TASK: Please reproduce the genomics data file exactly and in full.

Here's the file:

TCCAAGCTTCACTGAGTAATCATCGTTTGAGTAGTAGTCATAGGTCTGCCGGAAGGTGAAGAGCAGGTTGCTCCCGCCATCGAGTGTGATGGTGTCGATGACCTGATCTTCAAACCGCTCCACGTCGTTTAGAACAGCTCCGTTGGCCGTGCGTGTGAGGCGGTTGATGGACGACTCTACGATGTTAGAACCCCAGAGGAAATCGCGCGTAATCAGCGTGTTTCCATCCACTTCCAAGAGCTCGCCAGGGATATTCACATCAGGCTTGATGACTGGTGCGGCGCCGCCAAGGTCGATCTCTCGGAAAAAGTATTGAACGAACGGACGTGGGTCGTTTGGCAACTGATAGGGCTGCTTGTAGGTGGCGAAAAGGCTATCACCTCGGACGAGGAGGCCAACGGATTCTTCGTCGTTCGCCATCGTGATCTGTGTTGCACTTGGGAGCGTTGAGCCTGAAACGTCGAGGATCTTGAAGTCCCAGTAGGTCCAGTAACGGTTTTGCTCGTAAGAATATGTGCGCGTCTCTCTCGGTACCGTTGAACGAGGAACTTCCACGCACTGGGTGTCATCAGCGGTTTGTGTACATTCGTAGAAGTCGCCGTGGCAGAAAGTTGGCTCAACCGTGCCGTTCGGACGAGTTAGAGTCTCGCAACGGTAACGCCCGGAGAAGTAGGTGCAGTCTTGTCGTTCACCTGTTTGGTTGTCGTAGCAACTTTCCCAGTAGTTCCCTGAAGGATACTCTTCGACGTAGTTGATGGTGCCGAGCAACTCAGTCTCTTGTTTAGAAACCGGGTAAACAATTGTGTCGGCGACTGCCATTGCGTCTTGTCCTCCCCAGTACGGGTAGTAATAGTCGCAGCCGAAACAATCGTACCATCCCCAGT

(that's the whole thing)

TCCAAGCTTCACTGAGTAATCATCGTTTGAGTAGTAGTCATAGGTCTGCCGGAAGGTGAAGAGCAGGTTGCTCCCGCCATCGAGTGTGATGGTGTCGATGACCTGATCTTCAAACCGCTCCACGTCGTTTAGAACAGCTCCGTTGGCCGTGCGTGTGAGGCGGTTGATGGACGACTCTACGATGTTAGAACCCCAGAGGAAATCGCGCGTAATCAGCGTGTTTCCATCCACTTCCAAGAGCTCGCCAGGGATATTCACATCAGGCTTGATGACTGGTGCGGCGCCGCCAAGGTCGATCTCTCGGAAAAAGTATTGAACGAACGGACGTGGGTCGTTTGGCAACTGATAGGGCTGCTTGTAGGTGGCGAAAAGGCTATCACCTCGGACGAGGAGGCCAACGGATTCTTCGTCGTTCGCCATCGTGATCTGTGTTGCACTTGGGAGCGTTGAGCCTGAAACGTCGAGGATCTTGAAGTCCCAGTAGGTCCAGTAACGGTTTTGCTCGTAAGAATATGTGCGCGTCTCTCTCGGTACCGTTGAACGAGGAACTTCCACGCACTGGGTGTCATCAGCGGTTTGTGTACATTCGTAGAAGTCGCCGTGGCAGAAAGTTGGCTCAACCGTGCCGTTCGGACGAGTTAGAGTCTCGCAACGGTAACGCCCGGAGAAGTAGGTGCAGTCTTGTCGTTCACCTGTTTGGTTGTCGTAGCAACTTTCCCAGTAGTTCCCTGAAGGATACTCTTCGACGTAGTTGATGGTGCCGAGCAACTCAGTCTCTTGTTTAGAAACCGGGTAAACAATTGTGTCGGCGACTGCCATTGCGTCTTGTCCTCCCCAGTACGGGTAGTAATAGTCGCAGCCGAAACAATCGTACCATCCCCAGT